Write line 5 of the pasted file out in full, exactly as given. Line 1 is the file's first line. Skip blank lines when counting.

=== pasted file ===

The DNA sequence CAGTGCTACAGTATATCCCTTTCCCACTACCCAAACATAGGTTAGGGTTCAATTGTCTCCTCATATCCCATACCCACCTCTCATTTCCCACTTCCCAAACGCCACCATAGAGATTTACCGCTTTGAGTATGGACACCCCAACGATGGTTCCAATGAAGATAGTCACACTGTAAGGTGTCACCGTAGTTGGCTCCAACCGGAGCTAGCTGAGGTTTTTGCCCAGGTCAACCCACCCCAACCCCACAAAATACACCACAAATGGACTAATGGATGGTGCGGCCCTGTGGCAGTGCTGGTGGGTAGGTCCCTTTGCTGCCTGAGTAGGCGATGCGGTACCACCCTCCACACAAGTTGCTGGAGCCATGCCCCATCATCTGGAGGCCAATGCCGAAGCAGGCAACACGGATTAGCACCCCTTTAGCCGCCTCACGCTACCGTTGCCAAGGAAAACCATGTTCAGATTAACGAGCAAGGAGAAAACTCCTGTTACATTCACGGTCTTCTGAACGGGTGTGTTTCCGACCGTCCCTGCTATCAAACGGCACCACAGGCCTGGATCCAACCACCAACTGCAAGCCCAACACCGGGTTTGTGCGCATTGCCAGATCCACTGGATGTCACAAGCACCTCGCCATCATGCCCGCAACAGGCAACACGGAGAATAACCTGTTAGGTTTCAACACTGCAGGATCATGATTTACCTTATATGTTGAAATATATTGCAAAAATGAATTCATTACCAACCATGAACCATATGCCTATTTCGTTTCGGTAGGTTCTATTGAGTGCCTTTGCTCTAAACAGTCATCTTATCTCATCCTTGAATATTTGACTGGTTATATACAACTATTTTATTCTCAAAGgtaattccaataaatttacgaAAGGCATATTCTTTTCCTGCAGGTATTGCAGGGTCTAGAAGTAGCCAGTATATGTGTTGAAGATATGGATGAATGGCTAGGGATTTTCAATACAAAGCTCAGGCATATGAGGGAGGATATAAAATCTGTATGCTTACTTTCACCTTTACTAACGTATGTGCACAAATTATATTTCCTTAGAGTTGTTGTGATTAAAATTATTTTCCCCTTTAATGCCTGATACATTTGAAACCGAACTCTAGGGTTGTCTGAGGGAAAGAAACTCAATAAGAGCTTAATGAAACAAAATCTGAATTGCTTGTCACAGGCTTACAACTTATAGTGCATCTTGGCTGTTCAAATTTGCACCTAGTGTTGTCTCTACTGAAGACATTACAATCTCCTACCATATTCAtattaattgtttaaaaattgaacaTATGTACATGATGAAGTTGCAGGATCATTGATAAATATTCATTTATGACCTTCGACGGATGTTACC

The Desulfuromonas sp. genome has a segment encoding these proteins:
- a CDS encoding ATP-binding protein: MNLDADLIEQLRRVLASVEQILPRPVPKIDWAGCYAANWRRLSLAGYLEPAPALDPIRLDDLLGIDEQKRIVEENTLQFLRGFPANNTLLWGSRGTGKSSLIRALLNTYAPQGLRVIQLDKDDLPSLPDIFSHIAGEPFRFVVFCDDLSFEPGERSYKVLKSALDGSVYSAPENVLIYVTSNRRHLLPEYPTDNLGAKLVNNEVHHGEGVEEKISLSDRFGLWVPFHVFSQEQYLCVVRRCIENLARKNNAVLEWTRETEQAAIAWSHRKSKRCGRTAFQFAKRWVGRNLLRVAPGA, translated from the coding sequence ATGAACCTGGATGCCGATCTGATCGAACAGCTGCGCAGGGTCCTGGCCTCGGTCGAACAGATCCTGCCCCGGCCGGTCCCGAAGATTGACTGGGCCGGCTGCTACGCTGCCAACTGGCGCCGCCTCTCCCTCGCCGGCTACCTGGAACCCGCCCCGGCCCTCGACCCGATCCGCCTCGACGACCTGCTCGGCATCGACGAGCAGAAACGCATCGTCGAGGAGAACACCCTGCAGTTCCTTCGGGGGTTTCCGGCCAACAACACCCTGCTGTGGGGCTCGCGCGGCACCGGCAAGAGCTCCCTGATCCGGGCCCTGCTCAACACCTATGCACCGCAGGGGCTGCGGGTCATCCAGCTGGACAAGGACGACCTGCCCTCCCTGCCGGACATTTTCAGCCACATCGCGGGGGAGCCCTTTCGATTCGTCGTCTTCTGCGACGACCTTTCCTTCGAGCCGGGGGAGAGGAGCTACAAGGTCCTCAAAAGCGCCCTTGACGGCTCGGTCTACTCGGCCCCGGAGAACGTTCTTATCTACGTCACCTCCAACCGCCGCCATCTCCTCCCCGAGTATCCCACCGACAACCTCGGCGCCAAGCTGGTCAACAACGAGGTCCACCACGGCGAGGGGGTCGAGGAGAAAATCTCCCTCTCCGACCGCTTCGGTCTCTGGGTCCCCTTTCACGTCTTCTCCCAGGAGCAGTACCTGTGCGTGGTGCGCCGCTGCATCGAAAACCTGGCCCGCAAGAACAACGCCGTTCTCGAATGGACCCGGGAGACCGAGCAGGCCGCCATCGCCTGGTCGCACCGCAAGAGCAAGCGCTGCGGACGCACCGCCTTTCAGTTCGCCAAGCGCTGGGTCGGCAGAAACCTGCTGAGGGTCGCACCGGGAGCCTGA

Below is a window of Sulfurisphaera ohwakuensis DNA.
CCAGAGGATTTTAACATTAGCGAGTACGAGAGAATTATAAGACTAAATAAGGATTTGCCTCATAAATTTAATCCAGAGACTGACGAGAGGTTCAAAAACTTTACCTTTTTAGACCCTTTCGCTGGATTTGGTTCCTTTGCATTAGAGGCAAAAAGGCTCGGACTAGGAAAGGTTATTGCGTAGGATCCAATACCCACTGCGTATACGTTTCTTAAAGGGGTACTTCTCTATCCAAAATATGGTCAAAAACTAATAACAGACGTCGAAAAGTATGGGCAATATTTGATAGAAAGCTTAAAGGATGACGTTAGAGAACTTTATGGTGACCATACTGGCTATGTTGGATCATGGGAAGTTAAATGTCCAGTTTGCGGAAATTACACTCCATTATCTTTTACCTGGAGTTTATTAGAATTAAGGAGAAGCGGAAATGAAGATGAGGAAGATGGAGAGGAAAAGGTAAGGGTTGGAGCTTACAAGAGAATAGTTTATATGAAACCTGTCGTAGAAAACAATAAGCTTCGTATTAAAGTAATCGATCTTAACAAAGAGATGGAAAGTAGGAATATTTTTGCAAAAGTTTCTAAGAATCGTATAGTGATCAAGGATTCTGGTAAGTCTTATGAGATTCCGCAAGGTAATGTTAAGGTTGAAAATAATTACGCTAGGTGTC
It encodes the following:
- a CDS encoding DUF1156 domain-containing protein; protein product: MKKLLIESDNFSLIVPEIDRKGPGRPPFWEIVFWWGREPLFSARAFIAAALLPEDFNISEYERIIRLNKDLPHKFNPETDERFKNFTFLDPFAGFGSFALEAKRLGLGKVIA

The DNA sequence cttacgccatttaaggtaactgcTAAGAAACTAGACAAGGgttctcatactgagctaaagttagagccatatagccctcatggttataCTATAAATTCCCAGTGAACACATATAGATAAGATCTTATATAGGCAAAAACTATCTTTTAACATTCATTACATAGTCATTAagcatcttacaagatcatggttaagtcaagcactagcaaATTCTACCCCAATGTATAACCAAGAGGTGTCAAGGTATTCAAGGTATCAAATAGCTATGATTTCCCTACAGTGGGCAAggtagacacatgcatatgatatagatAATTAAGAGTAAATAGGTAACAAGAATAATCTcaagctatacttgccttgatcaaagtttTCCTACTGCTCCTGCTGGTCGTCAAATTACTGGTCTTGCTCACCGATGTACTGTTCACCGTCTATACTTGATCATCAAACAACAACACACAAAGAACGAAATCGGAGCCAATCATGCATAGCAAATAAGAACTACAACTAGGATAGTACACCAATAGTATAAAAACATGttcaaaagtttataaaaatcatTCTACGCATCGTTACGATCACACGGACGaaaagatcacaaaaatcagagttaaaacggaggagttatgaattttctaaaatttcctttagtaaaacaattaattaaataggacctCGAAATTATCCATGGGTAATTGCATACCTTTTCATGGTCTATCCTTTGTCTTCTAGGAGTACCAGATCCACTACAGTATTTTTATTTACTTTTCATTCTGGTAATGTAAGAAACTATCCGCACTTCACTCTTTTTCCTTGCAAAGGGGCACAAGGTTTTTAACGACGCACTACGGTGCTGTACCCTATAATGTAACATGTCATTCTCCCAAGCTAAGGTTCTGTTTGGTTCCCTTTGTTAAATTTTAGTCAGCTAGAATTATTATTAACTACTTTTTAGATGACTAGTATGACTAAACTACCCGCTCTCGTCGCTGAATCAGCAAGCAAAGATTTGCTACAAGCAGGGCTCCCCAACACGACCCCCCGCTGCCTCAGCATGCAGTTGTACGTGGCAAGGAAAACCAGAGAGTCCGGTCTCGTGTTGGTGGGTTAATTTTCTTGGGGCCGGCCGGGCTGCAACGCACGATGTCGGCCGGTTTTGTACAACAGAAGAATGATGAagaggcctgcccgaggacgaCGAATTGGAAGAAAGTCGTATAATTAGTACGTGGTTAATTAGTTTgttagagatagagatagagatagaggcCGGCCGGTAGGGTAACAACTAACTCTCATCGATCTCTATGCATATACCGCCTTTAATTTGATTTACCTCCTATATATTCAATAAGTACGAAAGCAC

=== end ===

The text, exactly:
CCAGAGGATTTTAACATTAGCGAGTACGAGAGAATTATAAGACTAAATAAGGATTTGCCTCATAAATTTAATCCAGAGACTGACGAGAGGTTCAAAAACTTTACCTTTTTAGACCCTTTCGCTGGATTTGGTTCCTTTGCATTAGAGGCAAAAAGGCTCGGACTAGGAAAGGTTATTGCGTAGGATCCAATACCCACTGCGTATACGTTTCTTAAAGGGGTACTTCTCTATCCAAAATATGGTCAAAAACTAATAACAGACGTCGAAAAGTATGGGCAATATTTGATAGAAAGCTTAAAGGATGACGTTAGAGAACTTTATGGTGACCATACTGGCTATGTTGGATCATGGGAAGTTAAATGTCCAGTTTGCGGAAATTACACTCCATTATCTTTTACCTGGAGTTTATTAGAATTAAGGAGAAGCGGAAATGAAGATGAGGAAGATGGAGAGGAAAAGGTAAGGGTTGGAGCTTACAAGAGAATAGTTTATATGAAACCTGTCGTAGAAAACAATAAGCTTCGTATTAAAGTAATCGATCTTAACAAAGAGATGGAAAGTAGGAATATTTTTGCAAAAGTTTCTAAGAATCGTATAGTGATCAAGGATTCTGGTAAGTCTTATGAGATTCCGCAAGGTAATGTTAAGGTTGAAAATAATTACGCTAGGTGTC